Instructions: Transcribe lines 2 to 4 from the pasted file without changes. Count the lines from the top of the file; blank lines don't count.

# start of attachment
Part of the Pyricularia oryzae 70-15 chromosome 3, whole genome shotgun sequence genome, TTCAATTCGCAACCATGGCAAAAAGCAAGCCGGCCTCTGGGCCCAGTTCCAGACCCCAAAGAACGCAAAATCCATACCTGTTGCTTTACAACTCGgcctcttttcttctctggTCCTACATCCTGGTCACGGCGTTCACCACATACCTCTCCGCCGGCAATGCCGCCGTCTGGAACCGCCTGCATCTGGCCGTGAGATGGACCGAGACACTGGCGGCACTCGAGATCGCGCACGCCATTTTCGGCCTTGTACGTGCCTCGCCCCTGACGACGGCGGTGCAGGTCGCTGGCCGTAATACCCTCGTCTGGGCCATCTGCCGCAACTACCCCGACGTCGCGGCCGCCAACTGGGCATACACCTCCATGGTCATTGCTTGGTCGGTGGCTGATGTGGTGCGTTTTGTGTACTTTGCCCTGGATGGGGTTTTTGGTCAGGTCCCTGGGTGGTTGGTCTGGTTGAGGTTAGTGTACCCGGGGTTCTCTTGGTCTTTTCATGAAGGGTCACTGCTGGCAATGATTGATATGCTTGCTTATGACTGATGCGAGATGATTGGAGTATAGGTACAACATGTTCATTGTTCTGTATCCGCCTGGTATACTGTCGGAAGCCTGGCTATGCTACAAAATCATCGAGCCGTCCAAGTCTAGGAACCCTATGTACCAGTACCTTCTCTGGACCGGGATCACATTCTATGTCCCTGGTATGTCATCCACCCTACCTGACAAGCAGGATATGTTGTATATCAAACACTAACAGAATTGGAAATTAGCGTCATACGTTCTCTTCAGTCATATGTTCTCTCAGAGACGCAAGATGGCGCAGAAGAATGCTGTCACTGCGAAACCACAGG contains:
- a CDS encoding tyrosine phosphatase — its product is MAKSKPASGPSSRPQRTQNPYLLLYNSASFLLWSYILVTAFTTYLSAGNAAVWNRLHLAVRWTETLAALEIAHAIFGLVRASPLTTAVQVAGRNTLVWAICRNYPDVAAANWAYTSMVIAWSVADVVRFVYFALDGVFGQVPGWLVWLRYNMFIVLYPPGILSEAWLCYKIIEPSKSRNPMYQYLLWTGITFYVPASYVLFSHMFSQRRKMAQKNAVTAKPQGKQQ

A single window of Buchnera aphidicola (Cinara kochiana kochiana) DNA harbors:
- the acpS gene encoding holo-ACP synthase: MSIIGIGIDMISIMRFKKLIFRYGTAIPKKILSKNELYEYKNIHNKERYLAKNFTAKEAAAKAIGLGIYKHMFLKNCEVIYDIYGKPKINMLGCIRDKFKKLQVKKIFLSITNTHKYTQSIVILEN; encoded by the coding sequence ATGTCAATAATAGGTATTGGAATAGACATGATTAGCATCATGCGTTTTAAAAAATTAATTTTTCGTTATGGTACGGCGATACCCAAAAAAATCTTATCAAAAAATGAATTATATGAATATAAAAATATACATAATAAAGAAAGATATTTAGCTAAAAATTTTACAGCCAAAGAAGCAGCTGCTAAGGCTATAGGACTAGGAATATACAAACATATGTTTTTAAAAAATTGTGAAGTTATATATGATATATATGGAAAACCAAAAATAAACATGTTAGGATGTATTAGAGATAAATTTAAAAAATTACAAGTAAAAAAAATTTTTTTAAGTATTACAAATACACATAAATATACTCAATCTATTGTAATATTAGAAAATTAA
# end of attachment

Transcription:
- a CDS encoding tyrosine phosphatase — its product is MAKSKPASGPSSRPQRTQNPYLLLYNSASFLLWSYILVTAFTTYLSAGNAAVWNRLHLAVRWTETLAALEIAHAIFGLVRASPLTTAVQVAGRNTLVWAICRNYPDVAAANWAYTSMVIAWSVADVVRFVYFALDGVFGQVPGWLVWLRYNMFIVLYPPGILSEAWLCYKIIEPSKSRNPMYQYLLWTGITFYVPASYVLFSHMFSQRRKMAQKNAVTAKPQGKQQ

A single window of Buchnera aphidicola (Cinara kochiana kochiana) DNA harbors:
- the acpS gene encoding holo-ACP synthase: MSIIGIGIDMISIMRFKKLIFRYGTAIPKKILSKNELYEYKNIHNKERYLAKNFTAKEAAAKAIGLGIYKHMFLKNCEVIYDIYGKPKINMLGCIRDKFKKLQVKKIFLSITNTHKYTQSIVILEN; encoded by the coding sequence ATGTCAATAATAGGTATTGGAATAGACATGATTAGCATCATGCGTTTTAAAAAATTAATTTTTCGTTATGGTACGGCGATACCCAAAAAAATCTTATCAAAAAATGAATTATATGAATATAAAAATATACATAATAAAGAAAGATATTTAGCTAAAAATTTTACAGCCAAAGAAGCAGCTGCTAAGGCTATAGGACTAGGAATATACAAACATATGTTTTTAAAAAATTGTGAAGTTATATATGATATATATGGAAAACCAAAAATAAACATGTTAGGATGTATTAGAGATAAATTTAAAAAATTACAAGTAAAAAAAATTTTTTTAAGTATTACAAATACACATAAATATACTCAATCTATTGTAATATTAGAAAATTAA